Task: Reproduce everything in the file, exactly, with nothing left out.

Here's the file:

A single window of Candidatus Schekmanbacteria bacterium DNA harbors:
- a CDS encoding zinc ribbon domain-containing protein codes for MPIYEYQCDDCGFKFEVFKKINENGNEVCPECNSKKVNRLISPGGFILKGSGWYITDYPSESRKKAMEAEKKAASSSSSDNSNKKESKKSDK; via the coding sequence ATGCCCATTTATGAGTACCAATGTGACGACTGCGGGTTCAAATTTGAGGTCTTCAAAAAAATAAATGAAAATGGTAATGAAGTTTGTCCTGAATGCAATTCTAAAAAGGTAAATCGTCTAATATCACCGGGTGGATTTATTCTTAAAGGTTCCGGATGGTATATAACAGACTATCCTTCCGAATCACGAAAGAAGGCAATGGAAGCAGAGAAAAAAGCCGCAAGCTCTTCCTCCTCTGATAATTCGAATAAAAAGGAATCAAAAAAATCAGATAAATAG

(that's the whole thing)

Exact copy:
A single window of Candidatus Schekmanbacteria bacterium DNA harbors:
- a CDS encoding zinc ribbon domain-containing protein codes for MPIYEYQCDDCGFKFEVFKKINENGNEVCPECNSKKVNRLISPGGFILKGSGWYITDYPSESRKKAMEAEKKAASSSSSDNSNKKESKKSDK; via the coding sequence ATGCCCATTTATGAGTACCAATGTGACGACTGCGGGTTCAAATTTGAGGTCTTCAAAAAAATAAATGAAAATGGTAATGAAGTTTGTCCTGAATGCAATTCTAAAAAGGTAAATCGTCTAATATCACCGGGTGGATTTATTCTTAAAGGTTCCGGATGGTATATAACAGACTATCCTTCCGAATCACGAAAGAAGGCAATGGAAGCAGAGAAAAAAGCCGCAAGCTCTTCCTCCTCTGATAATTCGAATAAAAAGGAATCAAAAAAATCAGATAAATAG